Iizuka ended up in Asheville in 1915 as part of a traveling group of Austrian students. Together, they would go on mountain hiking excursions, and Iizuka fell in love with the region. When it was time for the Austrian group to leave, Iizuka stayed behind and found work as a valet at the Grove Park Inn. Fred Seely, the manager of the Grove Park Inn who also organized Biltmore Industries, hired the young Japanese newcomer as a woodcarver.
Iizuka, like many foreign-born immigrants with hard-to-pronounce names, decided to Anglicize his name, keeping part of his original moniker. And so he became George Masa.
Masa got his start in photography by developing film for hotel guests. By the 1920s, Masa developed his own business as a photographer, taking portraits and working as a freelance photojournalist for Asheville newspapers and news services. His photography studios went through various names and partners, but he soon became well known locally as a landscape photographer, and his work found its way into magazines, newspapers and chamber of commerce brochures.
Historians are not clear exactly when Masa befriended the outdoor travel writer Horace Kephart, but the two found a mutual passion in hiking through the mountains and for creating what would become the Great Smoky Mountains National Park. George Ellison, a writer based in Bryson City, N.C., who has researched and lectured extensively on Masa and Kephart, notes that the two had a lot in common. Both were wiry men who loved the outdoors, and the park gave them a mutual goal to save the mountains they loved so much. They hiked and camped together, and Masa’s photographs would often accompany Kephart’s articles.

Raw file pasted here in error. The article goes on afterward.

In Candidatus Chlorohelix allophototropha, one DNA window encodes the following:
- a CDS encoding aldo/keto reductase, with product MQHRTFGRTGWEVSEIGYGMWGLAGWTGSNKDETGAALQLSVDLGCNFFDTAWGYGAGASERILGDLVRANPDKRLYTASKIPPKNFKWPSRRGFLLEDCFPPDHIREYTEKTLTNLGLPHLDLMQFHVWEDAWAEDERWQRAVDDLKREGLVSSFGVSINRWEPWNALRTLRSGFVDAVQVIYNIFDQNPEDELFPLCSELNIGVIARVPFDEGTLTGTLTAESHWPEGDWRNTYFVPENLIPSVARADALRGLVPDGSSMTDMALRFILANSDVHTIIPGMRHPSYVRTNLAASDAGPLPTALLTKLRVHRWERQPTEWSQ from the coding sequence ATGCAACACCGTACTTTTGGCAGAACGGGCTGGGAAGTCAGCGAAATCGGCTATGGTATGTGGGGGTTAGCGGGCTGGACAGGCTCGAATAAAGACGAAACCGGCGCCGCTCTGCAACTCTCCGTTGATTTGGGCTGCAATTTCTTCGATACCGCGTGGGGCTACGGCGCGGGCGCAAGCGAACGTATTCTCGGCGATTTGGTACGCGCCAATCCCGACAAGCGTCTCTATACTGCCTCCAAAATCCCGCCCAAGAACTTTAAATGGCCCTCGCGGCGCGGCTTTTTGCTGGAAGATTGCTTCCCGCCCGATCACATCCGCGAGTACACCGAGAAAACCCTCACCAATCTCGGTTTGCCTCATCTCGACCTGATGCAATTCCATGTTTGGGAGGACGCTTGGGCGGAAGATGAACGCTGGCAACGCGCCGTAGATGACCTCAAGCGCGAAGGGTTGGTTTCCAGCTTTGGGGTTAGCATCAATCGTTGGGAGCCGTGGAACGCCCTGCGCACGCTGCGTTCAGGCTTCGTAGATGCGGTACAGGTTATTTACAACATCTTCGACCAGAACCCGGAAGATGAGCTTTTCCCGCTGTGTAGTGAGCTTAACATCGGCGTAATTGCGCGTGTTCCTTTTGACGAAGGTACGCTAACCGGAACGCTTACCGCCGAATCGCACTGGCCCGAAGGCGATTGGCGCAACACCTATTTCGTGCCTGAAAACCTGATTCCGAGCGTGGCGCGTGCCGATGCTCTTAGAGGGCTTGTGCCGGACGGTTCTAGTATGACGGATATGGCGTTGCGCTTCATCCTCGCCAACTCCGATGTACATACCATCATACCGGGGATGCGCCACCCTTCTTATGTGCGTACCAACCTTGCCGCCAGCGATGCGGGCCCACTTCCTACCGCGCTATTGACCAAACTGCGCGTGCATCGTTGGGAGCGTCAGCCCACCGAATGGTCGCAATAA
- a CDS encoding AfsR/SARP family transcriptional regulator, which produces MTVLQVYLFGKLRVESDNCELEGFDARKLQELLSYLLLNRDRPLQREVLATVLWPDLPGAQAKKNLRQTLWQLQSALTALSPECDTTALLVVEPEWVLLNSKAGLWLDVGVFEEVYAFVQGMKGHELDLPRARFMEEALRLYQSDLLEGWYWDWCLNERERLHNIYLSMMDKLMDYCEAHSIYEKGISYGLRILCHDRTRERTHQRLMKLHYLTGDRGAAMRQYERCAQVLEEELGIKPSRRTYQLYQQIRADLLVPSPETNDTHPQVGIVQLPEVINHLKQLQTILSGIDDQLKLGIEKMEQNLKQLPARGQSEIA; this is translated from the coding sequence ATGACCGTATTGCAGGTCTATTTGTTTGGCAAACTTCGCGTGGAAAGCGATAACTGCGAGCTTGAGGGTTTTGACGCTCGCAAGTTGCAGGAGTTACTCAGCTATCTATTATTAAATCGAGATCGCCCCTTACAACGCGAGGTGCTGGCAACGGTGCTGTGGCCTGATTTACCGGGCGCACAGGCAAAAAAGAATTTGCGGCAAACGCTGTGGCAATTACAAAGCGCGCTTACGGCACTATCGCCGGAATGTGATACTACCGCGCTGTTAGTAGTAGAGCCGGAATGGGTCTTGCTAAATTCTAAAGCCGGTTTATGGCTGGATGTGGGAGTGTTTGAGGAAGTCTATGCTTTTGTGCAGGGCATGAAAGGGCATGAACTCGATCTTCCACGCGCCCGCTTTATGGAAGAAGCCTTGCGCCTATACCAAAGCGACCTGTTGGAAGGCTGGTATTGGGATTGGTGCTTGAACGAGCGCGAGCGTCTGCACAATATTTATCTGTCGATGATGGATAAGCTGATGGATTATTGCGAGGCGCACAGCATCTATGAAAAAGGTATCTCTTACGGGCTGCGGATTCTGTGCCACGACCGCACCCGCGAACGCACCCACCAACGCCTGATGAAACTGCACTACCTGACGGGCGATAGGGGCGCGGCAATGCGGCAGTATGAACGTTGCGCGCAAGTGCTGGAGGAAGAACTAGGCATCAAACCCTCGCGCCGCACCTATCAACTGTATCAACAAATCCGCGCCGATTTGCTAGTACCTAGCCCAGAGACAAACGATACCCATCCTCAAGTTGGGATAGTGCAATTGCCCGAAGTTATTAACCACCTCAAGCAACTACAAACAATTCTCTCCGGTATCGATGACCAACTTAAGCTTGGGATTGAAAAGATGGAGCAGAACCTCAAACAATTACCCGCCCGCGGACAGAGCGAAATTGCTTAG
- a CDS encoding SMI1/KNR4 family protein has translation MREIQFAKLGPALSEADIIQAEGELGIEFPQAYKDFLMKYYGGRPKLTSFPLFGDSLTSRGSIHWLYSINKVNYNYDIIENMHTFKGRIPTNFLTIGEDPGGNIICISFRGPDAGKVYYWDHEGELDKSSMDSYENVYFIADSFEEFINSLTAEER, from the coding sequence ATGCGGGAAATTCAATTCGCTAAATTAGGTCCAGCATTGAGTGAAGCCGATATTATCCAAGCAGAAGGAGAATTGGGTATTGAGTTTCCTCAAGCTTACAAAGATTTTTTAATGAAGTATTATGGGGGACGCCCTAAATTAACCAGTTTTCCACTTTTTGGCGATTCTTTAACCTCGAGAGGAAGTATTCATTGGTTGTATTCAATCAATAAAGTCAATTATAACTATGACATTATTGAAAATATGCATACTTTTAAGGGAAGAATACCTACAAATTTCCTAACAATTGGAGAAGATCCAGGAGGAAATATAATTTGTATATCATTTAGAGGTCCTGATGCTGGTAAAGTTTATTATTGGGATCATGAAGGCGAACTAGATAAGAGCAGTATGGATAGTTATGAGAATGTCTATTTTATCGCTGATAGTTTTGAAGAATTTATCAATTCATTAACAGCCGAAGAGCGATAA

“They were quite a formidable team,” Ellison said.
When Kephart died in a car accident in 1931, Masa was devastated, and before Masa died two years later, he asked to be buried along side of his friend. Though that wish was not granted, and neither lived to see the official creation of the Great Smoky Mountains National Park, they were among an elite few to have place names in their honor. Today, Masa Knob stands next to Mt. Kephart, two peaks for two kindred spirits.